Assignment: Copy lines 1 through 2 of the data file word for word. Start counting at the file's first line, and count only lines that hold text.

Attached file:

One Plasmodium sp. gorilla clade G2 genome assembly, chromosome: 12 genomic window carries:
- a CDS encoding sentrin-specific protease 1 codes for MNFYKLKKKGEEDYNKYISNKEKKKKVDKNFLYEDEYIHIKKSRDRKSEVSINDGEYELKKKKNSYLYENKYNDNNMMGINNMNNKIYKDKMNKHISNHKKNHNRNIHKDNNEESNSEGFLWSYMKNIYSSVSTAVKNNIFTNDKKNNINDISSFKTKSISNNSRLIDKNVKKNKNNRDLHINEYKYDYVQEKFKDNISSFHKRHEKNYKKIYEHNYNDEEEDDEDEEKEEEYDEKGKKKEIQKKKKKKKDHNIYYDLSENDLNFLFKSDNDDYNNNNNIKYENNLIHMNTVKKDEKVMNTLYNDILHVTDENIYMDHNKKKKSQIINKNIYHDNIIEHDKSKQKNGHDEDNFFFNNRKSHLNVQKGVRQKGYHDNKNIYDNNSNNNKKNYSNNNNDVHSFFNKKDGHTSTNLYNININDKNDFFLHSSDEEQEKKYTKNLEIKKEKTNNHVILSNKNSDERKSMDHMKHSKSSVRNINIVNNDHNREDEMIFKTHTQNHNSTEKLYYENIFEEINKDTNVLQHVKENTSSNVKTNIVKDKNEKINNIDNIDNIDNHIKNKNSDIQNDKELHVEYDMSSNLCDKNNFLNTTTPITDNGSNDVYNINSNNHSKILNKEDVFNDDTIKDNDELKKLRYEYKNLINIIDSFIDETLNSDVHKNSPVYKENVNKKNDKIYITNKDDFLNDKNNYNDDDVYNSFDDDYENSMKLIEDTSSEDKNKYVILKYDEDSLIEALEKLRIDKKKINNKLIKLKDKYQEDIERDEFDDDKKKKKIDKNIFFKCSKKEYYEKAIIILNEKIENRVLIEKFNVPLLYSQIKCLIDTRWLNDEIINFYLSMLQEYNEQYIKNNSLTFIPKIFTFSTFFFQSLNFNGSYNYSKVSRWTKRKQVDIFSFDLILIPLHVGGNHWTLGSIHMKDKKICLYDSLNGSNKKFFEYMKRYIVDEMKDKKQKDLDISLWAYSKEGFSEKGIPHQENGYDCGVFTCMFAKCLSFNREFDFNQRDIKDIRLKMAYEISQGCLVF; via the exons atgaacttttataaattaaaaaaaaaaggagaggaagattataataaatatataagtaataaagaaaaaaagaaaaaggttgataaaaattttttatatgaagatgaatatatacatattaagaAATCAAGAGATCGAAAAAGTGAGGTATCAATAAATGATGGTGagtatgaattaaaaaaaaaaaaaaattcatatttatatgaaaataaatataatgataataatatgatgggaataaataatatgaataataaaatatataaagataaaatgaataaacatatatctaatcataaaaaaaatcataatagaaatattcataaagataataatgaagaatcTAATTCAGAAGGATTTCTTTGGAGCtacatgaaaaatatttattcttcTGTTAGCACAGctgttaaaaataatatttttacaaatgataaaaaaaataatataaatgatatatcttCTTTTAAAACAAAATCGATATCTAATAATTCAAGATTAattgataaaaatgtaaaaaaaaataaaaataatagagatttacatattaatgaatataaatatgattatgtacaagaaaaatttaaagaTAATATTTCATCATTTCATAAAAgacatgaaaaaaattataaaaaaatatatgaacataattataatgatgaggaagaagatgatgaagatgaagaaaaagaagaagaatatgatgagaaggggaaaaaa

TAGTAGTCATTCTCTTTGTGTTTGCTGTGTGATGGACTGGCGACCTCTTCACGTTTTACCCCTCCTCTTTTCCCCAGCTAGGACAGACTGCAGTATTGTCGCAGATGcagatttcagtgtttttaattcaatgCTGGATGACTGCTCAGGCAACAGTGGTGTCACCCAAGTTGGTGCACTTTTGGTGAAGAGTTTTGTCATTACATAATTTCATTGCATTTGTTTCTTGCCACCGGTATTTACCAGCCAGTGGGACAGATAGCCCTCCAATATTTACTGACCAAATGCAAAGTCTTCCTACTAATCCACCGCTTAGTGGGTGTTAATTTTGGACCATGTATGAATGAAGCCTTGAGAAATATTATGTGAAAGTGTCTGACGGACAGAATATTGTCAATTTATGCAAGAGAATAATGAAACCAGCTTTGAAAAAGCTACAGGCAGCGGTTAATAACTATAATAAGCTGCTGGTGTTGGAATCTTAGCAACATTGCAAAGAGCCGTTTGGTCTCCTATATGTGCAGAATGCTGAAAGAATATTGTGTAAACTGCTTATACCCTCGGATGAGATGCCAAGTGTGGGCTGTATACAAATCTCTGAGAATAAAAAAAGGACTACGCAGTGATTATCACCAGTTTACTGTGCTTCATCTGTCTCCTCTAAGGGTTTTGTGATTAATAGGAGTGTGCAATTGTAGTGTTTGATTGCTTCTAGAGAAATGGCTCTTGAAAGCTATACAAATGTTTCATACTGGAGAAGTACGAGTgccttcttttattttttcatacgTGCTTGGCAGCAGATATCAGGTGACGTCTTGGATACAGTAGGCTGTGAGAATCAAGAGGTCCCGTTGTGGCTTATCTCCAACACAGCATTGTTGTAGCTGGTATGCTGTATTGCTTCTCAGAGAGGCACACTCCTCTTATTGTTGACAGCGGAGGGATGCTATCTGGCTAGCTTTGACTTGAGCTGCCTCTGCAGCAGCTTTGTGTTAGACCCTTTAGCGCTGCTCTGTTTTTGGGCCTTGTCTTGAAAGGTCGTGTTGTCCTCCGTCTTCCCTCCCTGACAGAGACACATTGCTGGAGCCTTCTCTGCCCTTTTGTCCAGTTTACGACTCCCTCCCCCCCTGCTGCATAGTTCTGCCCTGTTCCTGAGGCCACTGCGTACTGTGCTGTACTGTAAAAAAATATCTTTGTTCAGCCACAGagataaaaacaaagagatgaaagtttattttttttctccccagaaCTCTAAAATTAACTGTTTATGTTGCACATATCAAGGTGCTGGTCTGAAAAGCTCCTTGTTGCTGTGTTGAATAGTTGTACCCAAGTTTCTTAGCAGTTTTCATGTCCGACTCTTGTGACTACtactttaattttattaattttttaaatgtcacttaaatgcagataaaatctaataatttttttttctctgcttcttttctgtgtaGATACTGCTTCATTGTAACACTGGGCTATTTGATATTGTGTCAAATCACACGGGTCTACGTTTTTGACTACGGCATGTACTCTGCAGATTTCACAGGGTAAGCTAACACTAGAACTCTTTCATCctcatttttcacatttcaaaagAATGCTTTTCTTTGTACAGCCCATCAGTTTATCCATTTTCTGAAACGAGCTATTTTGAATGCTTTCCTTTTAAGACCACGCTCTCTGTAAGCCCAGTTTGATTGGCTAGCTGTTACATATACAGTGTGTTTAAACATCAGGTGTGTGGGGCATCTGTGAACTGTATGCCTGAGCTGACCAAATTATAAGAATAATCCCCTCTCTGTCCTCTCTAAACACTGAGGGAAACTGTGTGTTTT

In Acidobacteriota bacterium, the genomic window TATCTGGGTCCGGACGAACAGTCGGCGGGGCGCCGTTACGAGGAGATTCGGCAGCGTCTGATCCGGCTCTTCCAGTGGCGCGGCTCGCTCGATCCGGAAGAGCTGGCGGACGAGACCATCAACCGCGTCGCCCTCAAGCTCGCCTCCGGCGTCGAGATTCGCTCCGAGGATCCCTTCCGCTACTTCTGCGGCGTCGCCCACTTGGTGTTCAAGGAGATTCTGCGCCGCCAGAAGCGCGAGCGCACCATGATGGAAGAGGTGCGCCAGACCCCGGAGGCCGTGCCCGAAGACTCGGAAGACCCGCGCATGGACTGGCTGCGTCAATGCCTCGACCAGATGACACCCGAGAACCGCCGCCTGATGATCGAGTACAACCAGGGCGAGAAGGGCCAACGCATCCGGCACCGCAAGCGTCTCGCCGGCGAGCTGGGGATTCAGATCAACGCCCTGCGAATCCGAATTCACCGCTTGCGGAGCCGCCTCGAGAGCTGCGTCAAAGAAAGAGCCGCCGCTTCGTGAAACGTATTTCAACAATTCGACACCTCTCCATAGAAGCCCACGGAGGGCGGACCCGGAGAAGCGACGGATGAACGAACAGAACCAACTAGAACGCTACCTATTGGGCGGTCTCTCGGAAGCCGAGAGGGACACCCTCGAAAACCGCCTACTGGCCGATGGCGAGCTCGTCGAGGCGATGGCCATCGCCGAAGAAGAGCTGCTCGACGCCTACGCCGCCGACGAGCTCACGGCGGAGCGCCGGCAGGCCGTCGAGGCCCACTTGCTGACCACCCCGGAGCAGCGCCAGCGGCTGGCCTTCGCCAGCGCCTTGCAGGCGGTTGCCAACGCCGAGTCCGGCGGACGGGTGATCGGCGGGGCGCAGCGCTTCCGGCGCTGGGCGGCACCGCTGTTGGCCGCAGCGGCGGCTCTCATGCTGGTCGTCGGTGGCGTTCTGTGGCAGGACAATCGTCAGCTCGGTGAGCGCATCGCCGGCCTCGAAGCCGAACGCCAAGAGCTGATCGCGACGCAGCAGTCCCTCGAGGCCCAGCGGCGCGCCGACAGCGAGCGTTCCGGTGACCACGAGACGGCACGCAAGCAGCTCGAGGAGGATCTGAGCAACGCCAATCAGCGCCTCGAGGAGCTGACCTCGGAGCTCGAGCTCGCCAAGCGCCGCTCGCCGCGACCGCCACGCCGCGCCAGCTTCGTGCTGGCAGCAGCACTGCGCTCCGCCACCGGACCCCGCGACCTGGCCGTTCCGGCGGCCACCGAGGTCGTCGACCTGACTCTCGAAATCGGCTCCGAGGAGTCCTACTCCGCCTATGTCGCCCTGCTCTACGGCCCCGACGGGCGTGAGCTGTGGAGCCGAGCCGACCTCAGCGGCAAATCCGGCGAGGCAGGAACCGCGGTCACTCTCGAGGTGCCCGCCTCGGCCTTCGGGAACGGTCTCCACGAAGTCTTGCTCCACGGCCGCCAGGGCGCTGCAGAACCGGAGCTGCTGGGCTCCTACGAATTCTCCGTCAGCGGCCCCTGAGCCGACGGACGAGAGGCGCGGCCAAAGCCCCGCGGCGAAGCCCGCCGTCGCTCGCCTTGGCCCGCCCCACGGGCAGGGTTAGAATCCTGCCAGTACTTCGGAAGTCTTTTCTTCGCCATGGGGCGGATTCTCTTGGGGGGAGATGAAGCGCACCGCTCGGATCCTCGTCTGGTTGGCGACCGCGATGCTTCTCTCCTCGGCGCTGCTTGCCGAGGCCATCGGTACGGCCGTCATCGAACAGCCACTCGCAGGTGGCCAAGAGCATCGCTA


One Plasmodium sp. gorilla clade G2 genome assembly, chromosome: 12 genomic window carries:
- a CDS encoding sentrin-specific protease 1 codes for MNFYKLKKKGEEDYNKYISNKEKKKKVDKNFLYEDEYIHIKKSRDRKSEVSINDGEYELKKKKNSYLYENKYNDNNMMGINNMNNKIYKDKMNKHISNHKKNHNRNIHKDNNEESNSEGFLWSYMKNIYSSVSTAVKNNIFTNDKKNNINDISSFKTKSISNNSRLIDKNVKKNKNNRDLHINEYKYDYVQEKFKDNISSFHKRHEKNYKKIYEHNYNDEEEDDEDEEKEEEYDEKGKKKEIQKKKKKKKDHNIYYDLSENDLNFLFKSDNDDYNNNNNIKYENNLIHMNTVKKDEKVMNTLYNDILHVTDENIYMDHNKKKKSQIINKNIYHDNIIEHDKSKQKNGHDEDNFFFNNRKSHLNVQKGVRQKGYHDNKNIYDNNSNNNKKNYSNNNNDVHSFFNKKDGHTSTNLYNININDKNDFFLHSSDEEQEKKYTKNLEIKKEKTNNHVILSNKNSDERKSMDHMKHSKSSVRNINIVNNDHNREDEMIFKTHTQNHNSTEKLYYENIFEEINKDTNVLQHVKENTSSNVKTNIVKDKNEKINNIDNIDNIDNHIKNKNSDIQNDKELHVEYDMSSNLCDKNNFLNTTTPITDNGSNDVYNINSNNHSKILNKEDVFNDDTIKDNDELKKLRYEYKNLINIIDSFIDETLNSDVHKNSPVYKENVNKKNDKIYITNKDDFLNDKNNYNDDDVYNSFDDDYENSMKLIEDTSSEDKNKYVILKYDEDSLIEALEKLRIDKKKINNKLIKLKDKYQEDIERDEFDDDKKKKKIDKNIFFKCSKKEYYEKAIIILNEKIENRVLIEKFNVPLLYSQIKCLIDTRWLNDEIINFYLSMLQEYNEQYIKNNSLTFIPKIFTFSTFFFQSLNFNGSYNYSKVSRWTKRKQVDIFSFDLILIPLHVGGNHWTLGSIHMKDKKICLYDSLNGSNKKFFEYMKRYIVDEMKDKKQKDLDISLWAYSKEGFSEKGIPHQENGYDCGVFTCMFAKCLSFNREFDFNQRDIKDIRLKMAYEISQGCLVF; via the exons atgaacttttataaattaaaaaaaaaaggagaggaagattataataaatatataagtaataaagaaaaaaagaaaaaggttgataaaaattttttatatgaagatgaatatatacatattaagaAATCAAGAGATCGAAAAAGTGAGGTATCAATAAATGATGGTGagtatgaattaaaaaaaaaaaaaaattcatatttatatgaaaataaatataatgataataatatgatgggaataaataatatgaataataaaatatataaagataaaatgaataaacatatatctaatcataaaaaaaatcataatagaaatattcataaagataataatgaagaatcTAATTCAGAAGGATTTCTTTGGAGCtacatgaaaaatatttattcttcTGTTAGCACAGctgttaaaaataatatttttacaaatgataaaaaaaataatataaatgatatatcttCTTTTAAAACAAAATCGATATCTAATAATTCAAGATTAattgataaaaatgtaaaaaaaaataaaaataatagagatttacatattaatgaatataaatatgattatgtacaagaaaaatttaaagaTAATATTTCATCATTTCATAAAAgacatgaaaaaaattataaaaaaatatatgaacataattataatgatgaggaagaagatgatgaagatgaagaaaaagaagaagaatatgatgagaaggggaaaaaa